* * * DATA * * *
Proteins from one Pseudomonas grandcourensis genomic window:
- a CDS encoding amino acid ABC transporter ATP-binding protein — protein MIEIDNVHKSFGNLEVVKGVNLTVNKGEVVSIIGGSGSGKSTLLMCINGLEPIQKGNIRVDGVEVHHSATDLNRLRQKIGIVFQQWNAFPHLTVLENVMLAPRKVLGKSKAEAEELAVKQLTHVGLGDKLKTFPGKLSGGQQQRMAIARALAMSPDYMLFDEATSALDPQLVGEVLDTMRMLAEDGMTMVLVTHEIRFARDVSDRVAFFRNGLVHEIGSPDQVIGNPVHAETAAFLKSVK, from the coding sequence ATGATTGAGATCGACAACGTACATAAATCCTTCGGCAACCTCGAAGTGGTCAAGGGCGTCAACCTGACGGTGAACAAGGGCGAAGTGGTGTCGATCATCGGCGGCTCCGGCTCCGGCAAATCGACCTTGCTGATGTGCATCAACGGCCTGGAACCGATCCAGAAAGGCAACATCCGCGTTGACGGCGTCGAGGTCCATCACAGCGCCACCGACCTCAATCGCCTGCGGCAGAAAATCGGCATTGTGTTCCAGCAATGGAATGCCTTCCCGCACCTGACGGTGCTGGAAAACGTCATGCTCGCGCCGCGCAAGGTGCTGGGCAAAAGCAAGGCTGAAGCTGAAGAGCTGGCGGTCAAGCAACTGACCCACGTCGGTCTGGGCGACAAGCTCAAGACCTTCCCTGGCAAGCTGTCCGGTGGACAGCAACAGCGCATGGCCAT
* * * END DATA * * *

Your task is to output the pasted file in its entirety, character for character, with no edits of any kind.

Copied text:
Proteins from one Pseudomonas grandcourensis genomic window:
- a CDS encoding amino acid ABC transporter ATP-binding protein — protein MIEIDNVHKSFGNLEVVKGVNLTVNKGEVVSIIGGSGSGKSTLLMCINGLEPIQKGNIRVDGVEVHHSATDLNRLRQKIGIVFQQWNAFPHLTVLENVMLAPRKVLGKSKAEAEELAVKQLTHVGLGDKLKTFPGKLSGGQQQRMAIARALAMSPDYMLFDEATSALDPQLVGEVLDTMRMLAEDGMTMVLVTHEIRFARDVSDRVAFFRNGLVHEIGSPDQVIGNPVHAETAAFLKSVK, from the coding sequence ATGATTGAGATCGACAACGTACATAAATCCTTCGGCAACCTCGAAGTGGTCAAGGGCGTCAACCTGACGGTGAACAAGGGCGAAGTGGTGTCGATCATCGGCGGCTCCGGCTCCGGCAAATCGACCTTGCTGATGTGCATCAACGGCCTGGAACCGATCCAGAAAGGCAACATCCGCGTTGACGGCGTCGAGGTCCATCACAGCGCCACCGACCTCAATCGCCTGCGGCAGAAAATCGGCATTGTGTTCCAGCAATGGAATGCCTTCCCGCACCTGACGGTGCTGGAAAACGTCATGCTCGCGCCGCGCAAGGTGCTGGGCAAAAGCAAGGCTGAAGCTGAAGAGCTGGCGGTCAAGCAACTGACCCACGTCGGTCTGGGCGACAAGCTCAAGACCTTCCCTGGCAAGCTGTCCGGTGGACAGCAACAGCGCATGGCCAT